A rapidly adapting sensory cell responds to the onset of a steady stimulation and to the removal of a steady stimulation by producing a brief burst of action potentials at the onset of stimulation, but stops firing until the stimulation stops, which causes a second brief burst of action potentials

Illustrated by the Afterimage Test

The frequency of action potentials decreases due to continued stimulation of constant intensity affect action potentials in the afferent neuron

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Volume

Determines by the amplitude of the sound wave

In tandem w/ Frequency to determine the energy in a sound wave

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Vision

The sense of seeing

The left part of the visual field creates signals in primary visual cortex in the right cerebral hemisphere

Notes:

  • When you view an object that is in front of you and on your left, light hits the medial side of your left retina and travels to the right occipital lobe

  • When you view an object that is in front of you and on your right, light hits the lateral side of your left retina and travels to the left occipital lobe

Ganglion cells have the axons that form optic discs, nerves, and tracts

Receptors: Photoreceptors

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Cornea

Where the greatest refraction takes place in the eye

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Opiates

Reduce acute pain sensation by acting as agonists to receptors along descending pathways capable of modifying and inhibiting signals from nociceptor input pathways

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Acuity (Tactile Accuracy)

Precision of the sensation often related to ability to localize stimulus generated by size of receptive fields and/or lateral inhibition

Increases w/ a high density of small receptive fields

Decreases w/ a low density of large receptive fields

Sensory units define receptive fields

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Increased Stimulus Intensity

Increases the frequency of action potentials

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Pitch (Tone)

Determined by the frequency of sound waves

In tandem w/ Amplitude to determine the energy of a sound wave

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Cones

Photoreceptors in the central portion of the retina that produce color vision and is better in bright light

Produces photopic vision

When you point your nose at an object, the light reflected from that object hits a densely packed area of these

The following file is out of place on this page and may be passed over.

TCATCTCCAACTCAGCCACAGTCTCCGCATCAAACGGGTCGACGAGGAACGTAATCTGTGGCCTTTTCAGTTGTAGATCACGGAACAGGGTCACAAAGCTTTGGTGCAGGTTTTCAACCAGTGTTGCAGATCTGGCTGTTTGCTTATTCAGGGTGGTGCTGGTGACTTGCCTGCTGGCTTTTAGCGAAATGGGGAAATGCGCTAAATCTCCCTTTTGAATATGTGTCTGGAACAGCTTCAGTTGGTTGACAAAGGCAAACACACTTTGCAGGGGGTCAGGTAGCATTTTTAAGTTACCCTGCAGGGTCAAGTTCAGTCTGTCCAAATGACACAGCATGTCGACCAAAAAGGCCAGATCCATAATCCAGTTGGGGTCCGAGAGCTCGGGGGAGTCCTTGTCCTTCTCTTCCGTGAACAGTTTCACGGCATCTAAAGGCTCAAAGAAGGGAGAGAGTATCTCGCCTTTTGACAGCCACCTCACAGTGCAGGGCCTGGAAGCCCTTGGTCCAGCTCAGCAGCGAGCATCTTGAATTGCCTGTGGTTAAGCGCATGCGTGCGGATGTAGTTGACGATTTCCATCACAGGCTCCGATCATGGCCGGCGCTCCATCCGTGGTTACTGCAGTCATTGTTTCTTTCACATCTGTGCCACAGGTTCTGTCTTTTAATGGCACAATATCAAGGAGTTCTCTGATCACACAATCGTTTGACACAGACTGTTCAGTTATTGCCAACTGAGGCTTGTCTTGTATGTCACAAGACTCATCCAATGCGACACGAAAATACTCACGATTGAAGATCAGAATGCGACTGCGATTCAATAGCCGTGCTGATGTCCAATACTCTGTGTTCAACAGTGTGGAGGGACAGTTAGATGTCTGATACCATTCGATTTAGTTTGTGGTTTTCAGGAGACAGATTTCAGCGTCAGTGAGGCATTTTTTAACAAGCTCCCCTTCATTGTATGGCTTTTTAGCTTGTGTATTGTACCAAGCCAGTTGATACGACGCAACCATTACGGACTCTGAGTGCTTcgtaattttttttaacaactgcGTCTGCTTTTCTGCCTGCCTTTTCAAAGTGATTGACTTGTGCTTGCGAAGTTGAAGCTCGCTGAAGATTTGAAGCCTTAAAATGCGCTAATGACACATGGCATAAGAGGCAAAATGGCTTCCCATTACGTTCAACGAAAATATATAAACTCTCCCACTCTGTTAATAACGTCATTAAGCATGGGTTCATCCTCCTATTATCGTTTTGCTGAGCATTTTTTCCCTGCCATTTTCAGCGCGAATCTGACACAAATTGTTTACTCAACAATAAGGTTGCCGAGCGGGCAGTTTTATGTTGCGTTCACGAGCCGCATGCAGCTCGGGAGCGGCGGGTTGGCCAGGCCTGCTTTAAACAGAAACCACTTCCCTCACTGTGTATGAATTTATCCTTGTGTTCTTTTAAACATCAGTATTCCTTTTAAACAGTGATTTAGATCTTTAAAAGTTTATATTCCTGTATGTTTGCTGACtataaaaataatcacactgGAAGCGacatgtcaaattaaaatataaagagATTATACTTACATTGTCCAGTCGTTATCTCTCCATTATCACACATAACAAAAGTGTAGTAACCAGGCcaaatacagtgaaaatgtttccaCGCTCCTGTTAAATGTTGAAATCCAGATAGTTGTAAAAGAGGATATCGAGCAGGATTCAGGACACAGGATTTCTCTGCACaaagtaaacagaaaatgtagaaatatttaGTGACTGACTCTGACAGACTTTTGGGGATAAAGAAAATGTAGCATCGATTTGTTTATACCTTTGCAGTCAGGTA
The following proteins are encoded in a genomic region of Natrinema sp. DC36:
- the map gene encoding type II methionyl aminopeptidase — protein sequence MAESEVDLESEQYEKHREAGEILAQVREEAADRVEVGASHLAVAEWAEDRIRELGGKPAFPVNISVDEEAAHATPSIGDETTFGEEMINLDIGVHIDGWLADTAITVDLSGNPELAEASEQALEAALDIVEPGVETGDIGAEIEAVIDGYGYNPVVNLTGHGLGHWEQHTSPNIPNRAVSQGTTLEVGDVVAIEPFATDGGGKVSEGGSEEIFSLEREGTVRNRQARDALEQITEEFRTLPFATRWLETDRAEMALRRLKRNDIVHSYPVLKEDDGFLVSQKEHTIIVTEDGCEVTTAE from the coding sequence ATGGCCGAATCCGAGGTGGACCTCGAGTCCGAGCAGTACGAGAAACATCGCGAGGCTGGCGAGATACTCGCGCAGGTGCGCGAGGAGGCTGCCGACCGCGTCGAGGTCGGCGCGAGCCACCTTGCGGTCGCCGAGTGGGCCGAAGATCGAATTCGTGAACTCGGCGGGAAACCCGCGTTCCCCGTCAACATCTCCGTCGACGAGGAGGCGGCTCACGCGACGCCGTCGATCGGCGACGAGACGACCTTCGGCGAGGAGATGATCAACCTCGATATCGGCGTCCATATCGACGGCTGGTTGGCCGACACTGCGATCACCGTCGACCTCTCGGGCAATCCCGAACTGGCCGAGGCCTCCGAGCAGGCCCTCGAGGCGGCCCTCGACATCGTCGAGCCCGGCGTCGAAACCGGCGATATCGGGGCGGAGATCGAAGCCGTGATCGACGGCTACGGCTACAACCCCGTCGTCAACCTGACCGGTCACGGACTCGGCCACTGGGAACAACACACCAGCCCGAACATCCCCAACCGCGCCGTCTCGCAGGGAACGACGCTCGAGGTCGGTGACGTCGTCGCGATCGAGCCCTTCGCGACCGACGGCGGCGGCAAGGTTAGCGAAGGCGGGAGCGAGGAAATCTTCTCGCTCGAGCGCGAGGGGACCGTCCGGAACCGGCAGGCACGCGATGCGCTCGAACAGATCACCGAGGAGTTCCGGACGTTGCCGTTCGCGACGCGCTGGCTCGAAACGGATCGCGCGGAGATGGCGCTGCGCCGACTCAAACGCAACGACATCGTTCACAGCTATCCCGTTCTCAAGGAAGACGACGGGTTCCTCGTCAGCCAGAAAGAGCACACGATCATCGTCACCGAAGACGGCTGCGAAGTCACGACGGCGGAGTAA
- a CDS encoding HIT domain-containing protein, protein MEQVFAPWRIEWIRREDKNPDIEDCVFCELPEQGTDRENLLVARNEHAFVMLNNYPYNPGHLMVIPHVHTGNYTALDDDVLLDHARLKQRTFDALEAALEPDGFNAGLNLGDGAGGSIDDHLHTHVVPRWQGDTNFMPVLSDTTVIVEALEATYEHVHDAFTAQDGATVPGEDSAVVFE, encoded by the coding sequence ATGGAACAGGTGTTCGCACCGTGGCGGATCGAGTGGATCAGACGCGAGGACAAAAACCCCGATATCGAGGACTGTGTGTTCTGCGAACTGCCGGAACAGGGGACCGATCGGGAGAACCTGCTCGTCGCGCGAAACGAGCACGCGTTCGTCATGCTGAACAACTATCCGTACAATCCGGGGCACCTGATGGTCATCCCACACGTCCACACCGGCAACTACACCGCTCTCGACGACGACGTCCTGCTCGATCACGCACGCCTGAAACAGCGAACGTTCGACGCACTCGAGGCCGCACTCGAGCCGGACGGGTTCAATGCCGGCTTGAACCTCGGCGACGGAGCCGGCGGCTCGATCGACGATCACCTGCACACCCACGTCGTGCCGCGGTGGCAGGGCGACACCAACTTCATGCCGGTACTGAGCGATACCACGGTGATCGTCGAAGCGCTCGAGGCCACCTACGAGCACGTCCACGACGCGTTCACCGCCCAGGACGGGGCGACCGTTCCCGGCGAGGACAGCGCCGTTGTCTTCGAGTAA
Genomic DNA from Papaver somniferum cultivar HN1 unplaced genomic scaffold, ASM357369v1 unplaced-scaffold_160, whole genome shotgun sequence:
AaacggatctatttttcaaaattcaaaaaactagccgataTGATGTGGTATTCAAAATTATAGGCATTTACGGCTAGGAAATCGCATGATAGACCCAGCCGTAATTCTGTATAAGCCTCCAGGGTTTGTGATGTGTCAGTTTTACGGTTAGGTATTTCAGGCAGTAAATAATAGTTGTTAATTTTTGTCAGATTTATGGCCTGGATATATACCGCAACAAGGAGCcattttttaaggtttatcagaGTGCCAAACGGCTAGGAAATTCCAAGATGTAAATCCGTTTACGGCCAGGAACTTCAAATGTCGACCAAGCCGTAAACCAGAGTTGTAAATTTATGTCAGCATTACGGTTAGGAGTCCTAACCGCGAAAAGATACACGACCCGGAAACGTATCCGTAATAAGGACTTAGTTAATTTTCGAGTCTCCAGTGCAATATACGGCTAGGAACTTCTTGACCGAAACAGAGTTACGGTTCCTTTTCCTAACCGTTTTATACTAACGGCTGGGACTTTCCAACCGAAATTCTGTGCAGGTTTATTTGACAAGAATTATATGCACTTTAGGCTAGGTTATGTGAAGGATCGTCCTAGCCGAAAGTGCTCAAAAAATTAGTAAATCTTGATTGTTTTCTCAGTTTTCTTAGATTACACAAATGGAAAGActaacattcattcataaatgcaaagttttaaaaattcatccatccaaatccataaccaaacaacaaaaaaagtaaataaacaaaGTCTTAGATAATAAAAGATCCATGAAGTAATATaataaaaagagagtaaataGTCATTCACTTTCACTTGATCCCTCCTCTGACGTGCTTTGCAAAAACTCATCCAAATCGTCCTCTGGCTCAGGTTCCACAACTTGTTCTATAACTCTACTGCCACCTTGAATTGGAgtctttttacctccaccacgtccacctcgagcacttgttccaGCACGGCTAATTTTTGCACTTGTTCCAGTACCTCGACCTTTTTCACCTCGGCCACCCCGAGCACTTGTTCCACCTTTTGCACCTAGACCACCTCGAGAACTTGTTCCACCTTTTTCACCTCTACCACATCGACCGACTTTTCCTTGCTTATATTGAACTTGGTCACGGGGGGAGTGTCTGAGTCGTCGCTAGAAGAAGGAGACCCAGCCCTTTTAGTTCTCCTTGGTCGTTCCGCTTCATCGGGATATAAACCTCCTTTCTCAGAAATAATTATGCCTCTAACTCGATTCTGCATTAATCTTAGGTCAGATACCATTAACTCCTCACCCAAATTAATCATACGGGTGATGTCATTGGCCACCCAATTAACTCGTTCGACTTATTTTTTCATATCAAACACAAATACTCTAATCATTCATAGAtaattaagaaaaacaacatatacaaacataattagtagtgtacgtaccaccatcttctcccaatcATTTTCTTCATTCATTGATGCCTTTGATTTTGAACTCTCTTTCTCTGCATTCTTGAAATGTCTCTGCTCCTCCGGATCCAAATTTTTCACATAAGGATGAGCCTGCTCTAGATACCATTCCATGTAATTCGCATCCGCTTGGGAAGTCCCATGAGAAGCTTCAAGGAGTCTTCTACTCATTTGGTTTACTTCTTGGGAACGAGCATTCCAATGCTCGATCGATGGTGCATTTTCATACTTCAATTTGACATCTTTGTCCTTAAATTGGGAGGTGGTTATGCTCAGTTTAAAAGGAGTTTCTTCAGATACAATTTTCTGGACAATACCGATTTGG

Changes in output signals from different types of these when equally stimulated by the reflected white light create Afterimages

Responds to high intensity light of specific wavelengths

3 types:

  • Red

  • Green

  • Blue

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Pupillary Reflex

A brainstem reflex arc to constrict the pupil and reduce the amount of light entering the eye to protect the retina from overstimulation

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Kidney

Damage/inflammation caused here would result in referred pain that is felt in the lower abdominal area, lower back, and hips

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Afterimage

Caused by the changes in output signals from different types of Cones when equally stimulated by the reflected white light

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Association Cortex

An area of cortex near primary sensory cortex that stores memories associated w/ acquired knowledge about that sensory info as well as other info to allow one to associate a particular sensation w/ its various meanings

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Parietal Lobe

A lobe of the cerebral cortex where somatosensory info is processed and where the primary somatosensory cortex is located

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Helicotrema (Apex) of Cochlea

Low-pitched bass sounds cause vibration of the basilar membrane near here, where it is thick and loose

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Round Window

High-pitched sounds cause vibration of the basilar membrane near here, where it is thin and taut

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Heart

Referred pain that is felt along the left chest, axilla, or underside of the left arm might be caused by damage/inflammation here

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Optic Disc

The “blind spot” of the visual field (only observed when looking at something w/ 1 eye) is created by this

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Fovea (Macula)

The central area of the retina w/ the highest density of photoreceptors

When you want to see something clearly and in color, you position your head so that incoming light will fall on this structure

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Lateral Horn

Where autonomic motor neurons have their soma located in the spinal cord

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Pyramidal Decussation

The area of the brain where many descending motor fibers cross from the right to the left side

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Ganglion

A collection of neuronal cell bodies outside the CNS in the PNS

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Decussation of Medial Lemniscus

The place in the brainstem where several tracts carrying sensory info cross to the contralateral side of the body

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Reticular Activating System

A system that helps maintain alertness, attention, and focus on a task

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Brainstem

Part of the brain that contains the neurons that send signals to generate breathing rhythms and patterns and speeds the heart up/slows it down

Contains:

  • The Decussation of Medial Lemniscus, where several tracts carrying sensory info cross to the contralateral side of the body